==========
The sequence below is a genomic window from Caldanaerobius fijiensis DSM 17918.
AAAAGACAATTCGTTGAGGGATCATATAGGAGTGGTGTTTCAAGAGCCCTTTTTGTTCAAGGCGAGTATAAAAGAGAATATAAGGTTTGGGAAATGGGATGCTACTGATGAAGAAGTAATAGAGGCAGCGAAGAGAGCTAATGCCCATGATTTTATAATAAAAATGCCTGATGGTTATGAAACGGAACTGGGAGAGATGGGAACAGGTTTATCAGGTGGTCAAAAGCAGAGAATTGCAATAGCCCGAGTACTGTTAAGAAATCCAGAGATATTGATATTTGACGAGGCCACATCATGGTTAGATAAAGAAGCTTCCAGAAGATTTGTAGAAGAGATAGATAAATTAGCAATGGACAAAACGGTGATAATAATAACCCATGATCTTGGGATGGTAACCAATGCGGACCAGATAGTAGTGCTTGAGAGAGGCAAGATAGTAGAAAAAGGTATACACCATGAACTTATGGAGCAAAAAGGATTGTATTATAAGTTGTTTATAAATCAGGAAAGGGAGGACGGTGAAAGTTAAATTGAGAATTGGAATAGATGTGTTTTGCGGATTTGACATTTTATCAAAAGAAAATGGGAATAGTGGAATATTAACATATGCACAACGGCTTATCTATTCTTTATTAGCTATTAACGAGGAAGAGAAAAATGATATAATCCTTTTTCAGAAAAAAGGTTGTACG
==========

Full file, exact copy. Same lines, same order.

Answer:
The sequence below is a genomic window from Caldanaerobius fijiensis DSM 17918.
AAAAGACAATTCGTTGAGGGATCATATAGGAGTGGTGTTTCAAGAGCCCTTTTTGTTCAAGGCGAGTATAAAAGAGAATATAAGGTTTGGGAAATGGGATGCTACTGATGAAGAAGTAATAGAGGCAGCGAAGAGAGCTAATGCCCATGATTTTATAATAAAAATGCCTGATGGTTATGAAACGGAACTGGGAGAGATGGGAACAGGTTTATCAGGTGGTCAAAAGCAGAGAATTGCAATAGCCCGAGTACTGTTAAGAAATCCAGAGATATTGATATTTGACGAGGCCACATCATGGTTAGATAAAGAAGCTTCCAGAAGATTTGTAGAAGAGATAGATAAATTAGCAATGGACAAAACGGTGATAATAATAACCCATGATCTTGGGATGGTAACCAATGCGGACCAGATAGTAGTGCTTGAGAGAGGCAAGATAGTAGAAAAAGGTATACACCATGAACTTATGGAGCAAAAAGGATTGTATTATAAGTTGTTTATAAATCAGGAAAGGGAGGACGGTGAAAGTTAAATTGAGAATTGGAATAGATGTGTTTTGCGGATTTGACATTTTATCAAAAGAAAATGGGAATAGTGGAATATTAACATATGCACAACGGCTTATCTATTCTTTATTAGCTATTAACGAGGAAGAGAAAAATGATATAATCCTTTTTCAGAAAAAAGGTTGTACG